What’s Your Favorite Heinlein Novel, Rudy Rucker?

Three Heinlein Juveniles: Starman Jones, Citizen of the Galaxy, and Tunnel in the Sky

Starman Jones by Robert A. HeinleinCitizen of the Galaxy by Robert A. HeinleinTunnel in the Sky by Robert A. Heinlein

I remember loving Heinlein’s novels as a boy. My favorites were and still are his three adult novels: the lovely time-travel tour de force The Door Into Summer, the radical insurgency of Revolt in 2100, and the noir and speedy The Puppet Masters. I loved those exhilarating, spine-riding slugs of The Puppet Masters so much that eventually I worked them into my own novel, Master of Space and Time.

But in this note I’ll focus on three of Heinlein’s so-called juvenile novels, starring young boys as heroes—Starman Jones, Citizen of the Galaxy, and Tunnel in the Sky. I read these when I was twelve or thirteen years old, and I reread them again when I was fifty-two, and working my novel Frek and the Elixir—which was also aimed at teenage readers.

As others have noted, Heinlein had a great knack for presenting his futures as accomplished facts without a great deal of gee-whiz. Generally, his actual science is mostly calculus and Einstein’s theories of relativity. Heinlein’s analogy between warped space and a crumpled scarf in Starman Jones made a lasting impression on me—eventually impelling me to study up on relativity theory myself. And, as a future mathematician, I was marked by the scenes in Starman Jones where the boy hero has memorized the tables of numbers needed in order to carry out a hyperjump.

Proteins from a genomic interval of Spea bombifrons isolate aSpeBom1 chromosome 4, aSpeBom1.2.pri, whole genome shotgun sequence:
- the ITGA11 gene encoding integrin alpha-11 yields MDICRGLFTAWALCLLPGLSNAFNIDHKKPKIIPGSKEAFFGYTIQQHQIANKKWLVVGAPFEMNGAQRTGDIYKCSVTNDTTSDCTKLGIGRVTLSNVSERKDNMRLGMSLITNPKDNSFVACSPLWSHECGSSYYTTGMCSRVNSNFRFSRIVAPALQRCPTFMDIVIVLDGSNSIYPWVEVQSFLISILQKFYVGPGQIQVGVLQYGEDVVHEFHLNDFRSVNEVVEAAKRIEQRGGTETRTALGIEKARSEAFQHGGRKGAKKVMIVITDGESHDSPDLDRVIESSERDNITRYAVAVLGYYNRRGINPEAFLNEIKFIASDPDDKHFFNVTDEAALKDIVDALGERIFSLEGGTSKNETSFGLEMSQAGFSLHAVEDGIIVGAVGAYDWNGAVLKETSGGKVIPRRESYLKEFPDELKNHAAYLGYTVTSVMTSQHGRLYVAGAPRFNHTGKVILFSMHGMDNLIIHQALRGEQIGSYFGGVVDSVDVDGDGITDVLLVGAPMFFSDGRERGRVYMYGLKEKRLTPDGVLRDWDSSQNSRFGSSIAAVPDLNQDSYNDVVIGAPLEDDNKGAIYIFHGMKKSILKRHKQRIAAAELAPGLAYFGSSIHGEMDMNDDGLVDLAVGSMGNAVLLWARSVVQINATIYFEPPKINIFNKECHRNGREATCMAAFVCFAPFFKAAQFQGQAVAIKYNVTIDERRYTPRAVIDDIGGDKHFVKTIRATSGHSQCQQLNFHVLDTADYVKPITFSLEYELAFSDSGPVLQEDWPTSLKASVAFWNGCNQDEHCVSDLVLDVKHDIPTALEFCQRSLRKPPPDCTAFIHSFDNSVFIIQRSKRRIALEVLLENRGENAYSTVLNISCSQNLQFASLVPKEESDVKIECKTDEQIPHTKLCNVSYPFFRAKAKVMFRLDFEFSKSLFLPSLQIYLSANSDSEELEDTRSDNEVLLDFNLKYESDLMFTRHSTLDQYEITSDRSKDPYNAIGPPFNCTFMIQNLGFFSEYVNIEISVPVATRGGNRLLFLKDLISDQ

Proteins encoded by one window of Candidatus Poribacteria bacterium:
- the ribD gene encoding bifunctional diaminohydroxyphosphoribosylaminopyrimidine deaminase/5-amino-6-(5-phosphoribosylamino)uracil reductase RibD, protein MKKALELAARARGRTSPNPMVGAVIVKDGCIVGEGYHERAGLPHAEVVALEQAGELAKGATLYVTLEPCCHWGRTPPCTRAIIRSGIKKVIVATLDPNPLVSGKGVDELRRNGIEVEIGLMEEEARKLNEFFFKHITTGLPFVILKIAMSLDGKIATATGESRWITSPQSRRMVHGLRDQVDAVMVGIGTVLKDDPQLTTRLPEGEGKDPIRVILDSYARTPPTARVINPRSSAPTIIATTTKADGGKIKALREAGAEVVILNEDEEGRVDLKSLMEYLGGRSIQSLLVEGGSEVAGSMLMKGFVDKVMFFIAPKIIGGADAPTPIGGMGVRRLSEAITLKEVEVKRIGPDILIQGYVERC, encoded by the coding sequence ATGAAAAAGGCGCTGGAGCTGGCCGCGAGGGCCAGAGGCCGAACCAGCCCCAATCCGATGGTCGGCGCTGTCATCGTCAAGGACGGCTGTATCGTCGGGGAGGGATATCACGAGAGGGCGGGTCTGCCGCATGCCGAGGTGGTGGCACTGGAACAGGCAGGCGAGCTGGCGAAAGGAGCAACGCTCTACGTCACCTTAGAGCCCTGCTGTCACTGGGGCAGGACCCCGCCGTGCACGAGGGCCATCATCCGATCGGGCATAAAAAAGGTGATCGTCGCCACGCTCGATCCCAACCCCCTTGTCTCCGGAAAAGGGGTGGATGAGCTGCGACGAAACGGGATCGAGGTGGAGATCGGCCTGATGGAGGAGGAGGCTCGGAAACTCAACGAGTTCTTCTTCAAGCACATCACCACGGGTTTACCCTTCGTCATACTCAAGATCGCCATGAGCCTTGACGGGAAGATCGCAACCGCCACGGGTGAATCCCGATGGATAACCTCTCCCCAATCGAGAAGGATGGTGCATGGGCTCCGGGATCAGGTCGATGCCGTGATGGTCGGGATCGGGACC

In drawing up the social organizations of his future societies, Heinlein was less creative. He tended to fall back on copies of certain pre-existing types of societies. To me, there’s something of old England in Starman Jones. Citizen of the Galaxy reminds me of Graeco-Roman times with its castes of nobles, guildsmen, and slaves. As a boy, I could certainly relate to the notion of a slave rising to power, as in Citizen of the Galaxy. But Heinlein’s spaceships are run like the Navy ships he must have known, and the expeditionary parties in Tunnel in the Sky are very militaristic as well. I never liked these kinds of rigid settings—already by 1959 they seemed stale and oppressive. And when I reread Citizen of the Galaxy as an adult and came across a scene with two weary, knowing colonels talking about how great some general was, I felt a total visceral revulsion.